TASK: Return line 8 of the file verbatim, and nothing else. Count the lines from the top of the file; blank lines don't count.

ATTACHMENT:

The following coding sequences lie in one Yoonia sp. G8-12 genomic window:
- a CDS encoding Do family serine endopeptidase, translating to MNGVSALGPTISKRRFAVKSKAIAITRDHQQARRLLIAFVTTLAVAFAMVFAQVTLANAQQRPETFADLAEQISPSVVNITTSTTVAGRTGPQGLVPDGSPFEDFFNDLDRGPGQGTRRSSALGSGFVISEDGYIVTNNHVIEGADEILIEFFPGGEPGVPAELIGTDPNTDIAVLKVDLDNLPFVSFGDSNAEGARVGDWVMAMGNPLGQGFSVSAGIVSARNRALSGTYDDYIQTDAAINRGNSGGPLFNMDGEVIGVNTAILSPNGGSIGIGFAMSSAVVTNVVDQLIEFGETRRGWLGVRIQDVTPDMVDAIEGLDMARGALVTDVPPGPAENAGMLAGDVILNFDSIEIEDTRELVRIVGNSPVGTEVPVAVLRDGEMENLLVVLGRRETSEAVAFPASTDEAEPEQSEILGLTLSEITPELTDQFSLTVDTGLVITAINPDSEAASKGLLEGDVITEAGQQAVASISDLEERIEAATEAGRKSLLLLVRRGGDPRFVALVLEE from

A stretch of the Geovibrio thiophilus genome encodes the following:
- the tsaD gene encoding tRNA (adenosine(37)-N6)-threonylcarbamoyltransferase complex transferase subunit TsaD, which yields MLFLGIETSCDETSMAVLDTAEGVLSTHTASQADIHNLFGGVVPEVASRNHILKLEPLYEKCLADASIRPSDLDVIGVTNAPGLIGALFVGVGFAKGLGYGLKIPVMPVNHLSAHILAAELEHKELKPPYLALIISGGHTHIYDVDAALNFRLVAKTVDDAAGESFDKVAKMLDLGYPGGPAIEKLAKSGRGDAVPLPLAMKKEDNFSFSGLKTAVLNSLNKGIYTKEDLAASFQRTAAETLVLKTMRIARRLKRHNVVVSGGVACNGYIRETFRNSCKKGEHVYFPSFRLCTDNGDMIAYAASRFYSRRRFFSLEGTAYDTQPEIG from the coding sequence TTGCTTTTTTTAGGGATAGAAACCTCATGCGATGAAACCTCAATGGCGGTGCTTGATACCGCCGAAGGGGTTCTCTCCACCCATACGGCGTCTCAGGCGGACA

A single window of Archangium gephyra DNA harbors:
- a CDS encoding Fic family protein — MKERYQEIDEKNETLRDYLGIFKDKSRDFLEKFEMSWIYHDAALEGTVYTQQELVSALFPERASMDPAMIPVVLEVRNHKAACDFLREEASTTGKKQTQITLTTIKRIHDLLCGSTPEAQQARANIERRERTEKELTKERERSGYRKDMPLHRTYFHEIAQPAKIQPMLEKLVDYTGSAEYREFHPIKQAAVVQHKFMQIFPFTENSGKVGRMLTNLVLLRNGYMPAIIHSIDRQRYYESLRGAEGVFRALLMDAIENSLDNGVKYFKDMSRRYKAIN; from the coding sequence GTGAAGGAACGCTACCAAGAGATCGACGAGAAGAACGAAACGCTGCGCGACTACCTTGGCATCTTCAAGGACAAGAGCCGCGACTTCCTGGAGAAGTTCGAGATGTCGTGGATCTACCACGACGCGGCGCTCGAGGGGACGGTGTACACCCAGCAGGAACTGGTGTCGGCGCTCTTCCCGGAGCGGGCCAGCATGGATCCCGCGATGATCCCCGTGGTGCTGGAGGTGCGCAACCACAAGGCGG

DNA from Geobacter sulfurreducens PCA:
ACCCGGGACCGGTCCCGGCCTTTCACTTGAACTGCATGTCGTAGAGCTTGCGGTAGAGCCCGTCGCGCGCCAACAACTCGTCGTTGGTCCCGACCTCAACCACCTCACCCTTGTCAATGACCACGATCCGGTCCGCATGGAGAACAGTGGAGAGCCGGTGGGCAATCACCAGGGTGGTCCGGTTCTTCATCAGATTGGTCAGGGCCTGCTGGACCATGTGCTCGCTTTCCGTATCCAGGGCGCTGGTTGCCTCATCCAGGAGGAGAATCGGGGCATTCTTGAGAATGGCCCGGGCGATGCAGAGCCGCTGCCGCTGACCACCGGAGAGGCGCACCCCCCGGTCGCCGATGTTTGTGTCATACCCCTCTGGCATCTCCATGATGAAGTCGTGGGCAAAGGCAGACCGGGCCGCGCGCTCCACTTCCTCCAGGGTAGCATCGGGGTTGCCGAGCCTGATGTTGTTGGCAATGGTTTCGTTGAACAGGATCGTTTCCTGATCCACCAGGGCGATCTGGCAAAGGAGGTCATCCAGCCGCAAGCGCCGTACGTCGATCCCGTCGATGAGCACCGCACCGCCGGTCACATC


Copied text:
ACCCGGGACCGGTCCCGGCCTTTCACTTGAACTGCATGTCGTAGAGCTTGCGGTAGAGCCCGTCGCGCGCCAACAACTCGTCGTTGGTCCCGACCTCAACCACCTCACCCTTGTCAATGACCACGATCCGGTCCGCATGGAGAACAGTGGAGAGCCGGTGGGCAATCACCAGGGTGGTCCGGTTCTTCATCAGATTGGTCAGGGCCTGCTGGACCATGTGCTCGCTTTCCGTATCCAGGGCGCTGGTTGCCTCATCCAGGAGGAGAATCGGGGCATTCTTGAGAATGGCCCGGGCGATGCAGAGCCGCTGCCGCTGACCACCGGAGAGGCGCACCCCCCGGTCGCCGATGTTTGTGTCATACCCCTCTGGCATCTCCATGATGAAGTCGTGGGCAAAGGCAGACCGGGCCGCGCGCTCCACTTCCTCCAGGGTAGCATCGGGGTTGCCGAGCCTGATGTTGTTGGCAATGGTTTCGTTGAACAGGATCGTTTCCTGATCCACCAGGGCGATCTGGCAAAGGAGGTCATCCAGCCGCAAGCGCCGTACGTCGATCCCGTCGATGAGCACCGCACCGCCGGTCACATC